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Google Assistant offers information and hope for Breast Cancer Awareness Month

A collage of three photos of an adult woman and her daughter.

It has been nearly 15 years since that otherwise ordinary Thursday afternoon when my mom came home with a diagnosis that would change our lives, irrevocably and forever: Stage II breast cancer. Despite the visceral and all-consuming fear that accompanies a cancer diagnosis, the oncologists reassured us hers was treatable, that she’d be there to dance at our weddings, that she’d live to grow old.

But she died instead.

Her cancer was too aggressive. She ran out of treatment options. Just two years after the word “cancer” cleaved our lives in half, she was gone — destroyed by a disease that could’ve been stopped had we just known sooner.

Unfortunately this experience — this painfully tragic, heartbreaking and circuitous trajectory — is shared by too many people. Every year, approximately 42,000 women in the U.S. die of breast cancer, and one of every eight women in the U.S. will be diagnosed with the disease over the course of her lifetime. These are women we love fiercely — our moms, sisters, friends, neighbors, daughters and leaders. And like my mom, for most of them — nearly 85% — this diagnosis comes with no family history whatsoever.

While we can’t stop the incidence of breast cancer, we know one thing is true: Early detection saves lives. Women who catch their cancers early — through regular screenings, checkups and mammograms — have a much higher chance of surviving. Of responding to treatments. Of living to meet their grandchildren.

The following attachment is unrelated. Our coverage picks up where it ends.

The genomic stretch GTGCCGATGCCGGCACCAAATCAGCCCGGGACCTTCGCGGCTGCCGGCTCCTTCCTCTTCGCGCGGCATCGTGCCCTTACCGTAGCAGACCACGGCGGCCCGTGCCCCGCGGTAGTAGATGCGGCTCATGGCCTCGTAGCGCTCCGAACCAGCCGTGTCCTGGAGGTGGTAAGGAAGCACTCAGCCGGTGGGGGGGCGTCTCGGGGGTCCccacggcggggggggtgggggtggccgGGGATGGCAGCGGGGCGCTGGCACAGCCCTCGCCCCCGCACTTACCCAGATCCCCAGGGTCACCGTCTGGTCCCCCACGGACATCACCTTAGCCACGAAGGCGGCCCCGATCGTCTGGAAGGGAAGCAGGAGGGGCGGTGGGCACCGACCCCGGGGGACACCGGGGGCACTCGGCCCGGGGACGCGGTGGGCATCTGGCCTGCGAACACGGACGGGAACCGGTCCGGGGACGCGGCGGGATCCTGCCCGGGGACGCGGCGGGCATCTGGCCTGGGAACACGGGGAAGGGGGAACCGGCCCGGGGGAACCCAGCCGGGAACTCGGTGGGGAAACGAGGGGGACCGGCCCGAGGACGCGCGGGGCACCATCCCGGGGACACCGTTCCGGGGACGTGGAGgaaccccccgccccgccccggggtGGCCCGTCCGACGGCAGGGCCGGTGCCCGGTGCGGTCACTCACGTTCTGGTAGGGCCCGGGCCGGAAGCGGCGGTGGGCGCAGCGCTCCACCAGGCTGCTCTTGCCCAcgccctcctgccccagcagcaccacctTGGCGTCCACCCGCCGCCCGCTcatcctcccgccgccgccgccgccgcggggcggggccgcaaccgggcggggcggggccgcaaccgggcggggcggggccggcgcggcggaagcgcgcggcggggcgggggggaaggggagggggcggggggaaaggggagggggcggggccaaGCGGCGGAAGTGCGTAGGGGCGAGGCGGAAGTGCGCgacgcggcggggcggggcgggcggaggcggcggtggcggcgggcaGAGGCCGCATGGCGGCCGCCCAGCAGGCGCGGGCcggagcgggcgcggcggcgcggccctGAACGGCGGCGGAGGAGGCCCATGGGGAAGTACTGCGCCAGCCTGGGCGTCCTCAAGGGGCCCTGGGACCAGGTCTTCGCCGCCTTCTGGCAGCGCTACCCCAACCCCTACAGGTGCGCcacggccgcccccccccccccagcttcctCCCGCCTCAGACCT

That’s why, in honor of Breast Cancer Awareness Month, we’re sharing updates around how Google is helping. On top of our work building AI models that can improve the detection of breast cancer in screenings, we’re raising awareness about the importance of these checkups. For instance, we’re building features into products like Google Assistant to help people take early steps to protect themselves against breast cancer.

Breast cancer facts and resources on Assistant

Since more than 700 million people turn to Google Assistant every month as their go-to helper, it’s a great way to reach them in their everyday moments.

If you’re prone to putting off your checkups, just tell your Assistant, “Hey Google, set an annual reminder to get my breast exam on [date].” And if you say, “Hey Google, tell me about Breast Cancer Awareness Month” or “Give me a Breast Cancer Awareness fact” in the U.S., you’ll receive facts from the Centers for Disease Control and Prevention (CDC) about the critical importance of early detection and mammography in improving prognoses and saving lives. From here on out, you can always turn to Assistant as a fast and reliable source of this information, not just during Breast Cancer Awareness Month.

A graphic shows someone asking Google Assistant for a Breast Cancer Awareness fact, followed by a response referencing the CDC’s guidance to lower one’s risk of breast cancer.

To reach even more people, during the month of October we’re also sharing more information about breast cancer in response to some of the most common questions people ask their Assistant every day — including “What’s up?” and “How are you?” Give it a try today in the U.S. on your home or mobile device.

Like so many, I’ve learned firsthand that our lives can change in a single, ordinary moment — with the discovery of a tumor you pray is benign, a diagnosis for which you hope there is a cure, the fear that the person you love may not celebrate another birthday or live to become a grandmother. While breast cancer took my mom's life far too soon, I can think of no greater gift to share in her memory than the reminder for other women to detect and treat their diseases early. Before they’re too aggressive to cure. Before they can circumvent even the strongest treatments. Before it’s too late.

For the millions who use Google Assistant, we want to make this information as easy to find as a simple, “Hey Google, how are you?” And by doing that, provide something just as meaningful: a place to start, and a glimmer of hope.

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